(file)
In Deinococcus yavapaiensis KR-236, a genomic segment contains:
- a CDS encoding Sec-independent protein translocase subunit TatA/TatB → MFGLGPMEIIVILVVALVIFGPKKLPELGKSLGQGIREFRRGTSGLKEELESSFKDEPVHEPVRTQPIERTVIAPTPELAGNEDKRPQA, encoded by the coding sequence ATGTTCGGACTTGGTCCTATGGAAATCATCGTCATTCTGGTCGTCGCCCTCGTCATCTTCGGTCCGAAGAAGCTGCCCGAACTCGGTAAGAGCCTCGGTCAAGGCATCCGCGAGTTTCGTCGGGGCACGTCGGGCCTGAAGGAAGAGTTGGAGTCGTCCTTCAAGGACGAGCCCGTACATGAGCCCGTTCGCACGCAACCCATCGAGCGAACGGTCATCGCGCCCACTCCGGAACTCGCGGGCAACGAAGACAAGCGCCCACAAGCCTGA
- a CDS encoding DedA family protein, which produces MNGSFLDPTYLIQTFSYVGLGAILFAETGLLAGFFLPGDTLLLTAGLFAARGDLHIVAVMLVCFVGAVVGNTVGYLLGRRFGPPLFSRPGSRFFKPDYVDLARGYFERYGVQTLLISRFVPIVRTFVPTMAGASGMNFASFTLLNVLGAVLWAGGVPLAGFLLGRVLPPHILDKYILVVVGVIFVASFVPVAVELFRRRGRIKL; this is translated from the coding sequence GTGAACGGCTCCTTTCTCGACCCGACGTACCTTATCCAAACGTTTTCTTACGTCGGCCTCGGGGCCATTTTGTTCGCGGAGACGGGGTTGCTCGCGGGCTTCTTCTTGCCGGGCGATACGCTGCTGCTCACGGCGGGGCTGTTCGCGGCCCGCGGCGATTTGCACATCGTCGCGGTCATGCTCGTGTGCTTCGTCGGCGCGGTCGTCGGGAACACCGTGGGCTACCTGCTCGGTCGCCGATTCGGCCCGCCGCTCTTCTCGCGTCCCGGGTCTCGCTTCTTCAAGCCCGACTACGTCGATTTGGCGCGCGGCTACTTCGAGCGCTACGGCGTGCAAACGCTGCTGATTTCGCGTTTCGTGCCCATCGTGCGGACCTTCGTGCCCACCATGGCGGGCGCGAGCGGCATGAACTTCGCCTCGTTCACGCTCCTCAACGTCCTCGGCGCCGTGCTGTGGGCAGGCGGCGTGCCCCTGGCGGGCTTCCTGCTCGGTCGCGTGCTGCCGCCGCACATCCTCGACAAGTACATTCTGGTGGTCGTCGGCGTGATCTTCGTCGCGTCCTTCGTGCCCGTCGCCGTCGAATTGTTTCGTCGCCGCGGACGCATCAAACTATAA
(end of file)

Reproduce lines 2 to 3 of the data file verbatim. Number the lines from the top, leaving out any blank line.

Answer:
- a CDS encoding Sec-independent protein translocase subunit TatA/TatB → MFGLGPMEIIVILVVALVIFGPKKLPELGKSLGQGIREFRRGTSGLKEELESSFKDEPVHEPVRTQPIERTVIAPTPELAGNEDKRPQA, encoded by the coding sequence ATGTTCGGACTTGGTCCTATGGAAATCATCGTCATTCTGGTCGTCGCCCTCGTCATCTTCGGTCCGAAGAAGCTGCCCGAACTCGGTAAGAGCCTCGGTCAAGGCATCCGCGAGTTTCGTCGGGGCACGTCGGGCCTGAAGGAAGAGTTGGAGTCGTCCTTCAAGGACGAGCCCGTACATGAGCCCGTTCGCACGCAACCCATCGAGCGAACGGTCATCGCGCCCACTCCGGAACTCGCGGGCAACGAAGACAAGCGCCCACAAGCCTGA
- a CDS encoding DedA family protein, which produces MNGSFLDPTYLIQTFSYVGLGAILFAETGLLAGFFLPGDTLLLTAGLFAARGDLHIVAVMLVCFVGAVVGNTVGYLLGRRFGPPLFSRPGSRFFKPDYVDLARGYFERYGVQTLLISRFVPIVRTFVPTMAGASGMNFASFTLLNVLGAVLWAGGVPLAGFLLGRVLPPHILDKYILVVVGVIFVASFVPVAVELFRRRGRIKL; this is translated from the coding sequence GTGAACGGCTCCTTTCTCGACCCGACGTACCTTATCCAAACGTTTTCTTACGTCGGCCTCGGGGCCATTTTGTTCGCGGAGACGGGGTTGCTCGCGGGCTTCTTCTTGCCGGGCGATACGCTGCTGCTCACGGCGGGGCTGTTCGCGGCCCGCGGCGATTTGCACATCGTCGCGGTCATGCTCGTGTGCTTCGTCGGCGCGGTCGTCGGGAACACCGTGGGCTACCTGCTCGGTCGCCGATTCGGCCCGCCGCTCTTCTCGCGTCCCGGGTCTCGCTTCTTCAAGCCCGACTACGTCGATTTGGCGCGCGGCTACTTCGAGCGCTACGGCGTGCAAACGCTGCTGATTTCGCGTTTCGTGCCCATCGTGCGGACCTTCGTGCCCACCATGGCGGGCGCGAGCGGCATGAACTTCGCCTCGTTCACGCTCCTCAACGTCCTCGGCGCCGTGCTGTGGGCAGGCGGCGTGCCCCTGGCGGGCTTCCTGCTCGGTCGCGTGCTGCCGCCGCACATCCTCGACAAGTACATTCTGGTGGTCGTCGGCGTGATCTTCGTCGCGTCCTTCGTGCCCGTCGCCGTCGAATTGTTTCGTCGCCGCGGACGCATCAAACTATAA